Early long-term administration of the antioxidant CoQ10 may represent a promising therapeutic strategy for type 2 diabetes neuropathy. Two independent studies, released in January 2013 journal editions of Anesthesiology and the Proceedings of the National Academy of Sciences (PNAS), found that long-term use of CoQ10 has protective effects and reduces progressive loss of nerve function associated with Diabetic Neuropathy Pain.

Gum Disease
Studies suggest possible benefits of CoQ10 taken by mouth or placed on the skin or gums in the treatment of periodontitis. Q10 may act as an antioxidant to relieve oxidative stress in periodontitis and reduce collagenous destruction. Dental sites treated with Q10 exhibit significantly decreased gingival index scores, bleeding, and peptidase activity of periodontal pathogens. CoQ10, especially when paired with Vitamin C, may strengthen your gums.

Chronic Fatigue
Cellular energy-generating mitochondria are not functioning properly in CFS patients. CoQ10 supports the release of energy in cells; therefore, it is theorised that chronic fatigue may sometimes be caused by a deficiency in CoQ10.

Parkinson's Disease
Lower levels of CoQ10 have also been observed in people with Parkinson's disease. Preliminary research has found that increasing CoQ10 may increase levels of the neurotransmitter dopamine, which is thought to be lowered in people with Parkinson's disease. It has also been suggested that CoQ10 might protect brain cells from damage by free radicals.
A larger 16 month trial funded by the National Institutes of Health explored the use of CoQ10 (300, 600 or 1200 mg/day) or a placebo in 80 patients with early stage Parkinson's disease. The results suggested that CoQ10, especially at the 1200 mg per day dose, had a significant reduction in disability compared to those who took a placebo.

Huntington's Disease
It is a neurodegenerative disorder caused by a genetic error that produces abnormal proteins in the brain's cells. Scientists believe that these protein deposits result in oxidative stress that ultimately kills the cells that contain them. CoQ10 has been given in an ongoing clinical trial known as Pre-2Care. The Pre-2Care study had found a reduction in Huntington's disease symptoms after treatment with CoQ10 uncovering a 20 percent reduction in 8OHdG levels in CoQ10-treated Huntington's disease patients as well as a nonsignificant reduction in subjects who did not have the disease.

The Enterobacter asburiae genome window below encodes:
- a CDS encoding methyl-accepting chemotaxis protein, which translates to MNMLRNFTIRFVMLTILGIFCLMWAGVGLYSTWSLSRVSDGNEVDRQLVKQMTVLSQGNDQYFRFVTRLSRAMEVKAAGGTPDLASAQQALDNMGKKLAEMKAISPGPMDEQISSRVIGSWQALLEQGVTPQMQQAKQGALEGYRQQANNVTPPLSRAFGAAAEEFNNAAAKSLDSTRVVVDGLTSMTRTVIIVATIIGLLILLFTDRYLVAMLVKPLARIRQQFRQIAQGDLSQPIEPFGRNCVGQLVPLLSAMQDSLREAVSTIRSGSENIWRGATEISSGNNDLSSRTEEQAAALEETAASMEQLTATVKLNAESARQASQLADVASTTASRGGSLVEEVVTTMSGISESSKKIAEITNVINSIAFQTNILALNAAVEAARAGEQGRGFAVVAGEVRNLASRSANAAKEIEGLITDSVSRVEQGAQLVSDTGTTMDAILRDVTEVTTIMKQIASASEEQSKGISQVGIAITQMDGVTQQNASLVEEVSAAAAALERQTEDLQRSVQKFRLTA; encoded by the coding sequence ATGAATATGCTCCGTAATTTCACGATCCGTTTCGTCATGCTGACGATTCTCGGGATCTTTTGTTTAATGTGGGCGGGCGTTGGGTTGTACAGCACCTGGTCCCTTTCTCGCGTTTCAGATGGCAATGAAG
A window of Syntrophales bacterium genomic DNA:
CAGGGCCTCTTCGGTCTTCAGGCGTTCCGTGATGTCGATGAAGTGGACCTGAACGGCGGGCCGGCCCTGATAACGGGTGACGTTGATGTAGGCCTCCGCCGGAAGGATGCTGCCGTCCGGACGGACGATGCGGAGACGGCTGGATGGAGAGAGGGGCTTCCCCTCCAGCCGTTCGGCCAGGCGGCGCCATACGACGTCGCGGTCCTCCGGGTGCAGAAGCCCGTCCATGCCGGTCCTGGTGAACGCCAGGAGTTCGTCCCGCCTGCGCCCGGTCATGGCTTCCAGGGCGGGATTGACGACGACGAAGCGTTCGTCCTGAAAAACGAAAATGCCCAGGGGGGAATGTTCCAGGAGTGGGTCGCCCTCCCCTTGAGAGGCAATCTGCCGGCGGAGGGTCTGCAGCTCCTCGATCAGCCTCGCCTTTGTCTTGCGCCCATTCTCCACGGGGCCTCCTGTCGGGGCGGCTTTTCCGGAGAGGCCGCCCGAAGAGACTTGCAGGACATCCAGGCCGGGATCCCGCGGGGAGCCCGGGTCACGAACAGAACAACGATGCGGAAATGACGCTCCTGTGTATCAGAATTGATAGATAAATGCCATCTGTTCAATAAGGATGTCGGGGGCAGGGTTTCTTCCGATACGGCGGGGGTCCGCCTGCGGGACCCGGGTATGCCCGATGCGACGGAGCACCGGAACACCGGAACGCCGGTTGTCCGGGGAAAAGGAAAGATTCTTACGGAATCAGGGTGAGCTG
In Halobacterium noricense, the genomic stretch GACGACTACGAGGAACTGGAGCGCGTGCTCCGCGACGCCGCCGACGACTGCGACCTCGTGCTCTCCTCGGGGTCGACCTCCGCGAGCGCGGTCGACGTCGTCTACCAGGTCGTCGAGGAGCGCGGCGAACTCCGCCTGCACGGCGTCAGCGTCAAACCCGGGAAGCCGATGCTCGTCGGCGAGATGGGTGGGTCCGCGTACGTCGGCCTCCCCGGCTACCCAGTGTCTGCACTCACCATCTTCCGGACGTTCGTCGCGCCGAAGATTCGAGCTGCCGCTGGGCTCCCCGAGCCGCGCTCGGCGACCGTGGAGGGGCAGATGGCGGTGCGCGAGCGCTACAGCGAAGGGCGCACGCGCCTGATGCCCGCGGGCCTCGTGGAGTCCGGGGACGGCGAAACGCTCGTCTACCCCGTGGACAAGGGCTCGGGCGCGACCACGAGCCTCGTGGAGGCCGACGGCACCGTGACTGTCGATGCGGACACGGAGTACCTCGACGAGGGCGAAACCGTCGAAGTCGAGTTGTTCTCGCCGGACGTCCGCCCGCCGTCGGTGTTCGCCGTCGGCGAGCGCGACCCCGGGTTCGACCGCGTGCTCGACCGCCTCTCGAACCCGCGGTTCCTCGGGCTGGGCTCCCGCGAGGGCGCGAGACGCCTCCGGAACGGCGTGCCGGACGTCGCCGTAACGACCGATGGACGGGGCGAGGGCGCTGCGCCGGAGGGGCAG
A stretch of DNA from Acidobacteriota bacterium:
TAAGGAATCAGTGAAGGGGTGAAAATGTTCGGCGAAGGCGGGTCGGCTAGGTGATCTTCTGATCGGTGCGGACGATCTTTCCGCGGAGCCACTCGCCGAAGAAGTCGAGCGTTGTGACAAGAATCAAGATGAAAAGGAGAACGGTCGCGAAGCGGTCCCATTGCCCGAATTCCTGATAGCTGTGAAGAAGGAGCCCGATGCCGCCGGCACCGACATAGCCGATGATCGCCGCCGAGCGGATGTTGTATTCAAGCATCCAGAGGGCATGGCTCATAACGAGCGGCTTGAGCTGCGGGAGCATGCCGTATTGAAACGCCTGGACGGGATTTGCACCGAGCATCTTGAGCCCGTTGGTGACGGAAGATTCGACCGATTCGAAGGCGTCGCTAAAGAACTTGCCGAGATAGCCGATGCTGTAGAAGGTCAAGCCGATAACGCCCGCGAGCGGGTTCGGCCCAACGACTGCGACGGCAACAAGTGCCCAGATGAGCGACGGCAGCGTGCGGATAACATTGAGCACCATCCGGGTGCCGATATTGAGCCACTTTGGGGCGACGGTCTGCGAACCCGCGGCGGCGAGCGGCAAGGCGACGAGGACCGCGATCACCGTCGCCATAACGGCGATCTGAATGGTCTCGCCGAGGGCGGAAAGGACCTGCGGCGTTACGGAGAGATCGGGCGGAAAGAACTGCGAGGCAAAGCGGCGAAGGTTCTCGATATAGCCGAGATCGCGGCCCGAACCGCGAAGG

Coenzyme Q protects against the side effects of radiation and chemotherapy in cancer treatment. A study done in 1961 found that people with cancer had little CoQ10 in their blood. Scientists found that people with myeloma, lymphoma and cancers of the breast, lung, prostate, pancreas, colon, kidney, head and neck all had low CoQ10 blood levels.

Migraine prevention
In 2004, Swiss researchers reported that Coenzyme Q10 proved to have a significant effect in reducing migraine occurrences. They theorized that migraines may be caused by a decrease in mitochondrial energy, and that CoQ10 gives energy to boost the brain. In their three-month study of 42 patients (some taking CoQ10 and others taking a placebo), about 48 percent of those taking CoQ10 had a 50 percent response rate.

Conclusion: CoQ10 is a vital anti-ageing molecule which provides many mental and physical health benefits. Taking sufficient amounts of CoQ10 helps in boosting your immune system as well as in the production of more infection-fighting antibodies.
For individuals who are 40 years or older, taking CoQ10 supplement is especially beneficial since the body’s ability to produce CoQ10 diminished at this age. Optimal CoQ10 levels are important for anyone looking to support cardiovascular, neurological and liver health and promote anti-aging. The recommended per dose of Ubiquinol is 100 - 150mg.

- CoQ10 toxicity is not usually observed with recommended doses of 100-150 mg per day for a long period of time.
- Taking 100 mg a day or more of CoQ10 has caused mild insomnia in some people.
- Some people may experience allergies to increased CoQ10. There have been some reports of rashes and itching.
- Those with low blood pressure, or those who are already on medication to regulate their blood pressures should exercise caution before embarking on a CoQ10 supplement regimen as it is known to lower blood pressure.
- Other side effects include a lowering of blood sugar within the body. This is particularly a concern for those with diabetes or hypoglycemia.

Always consult your health care provider before starting a supplement therapy.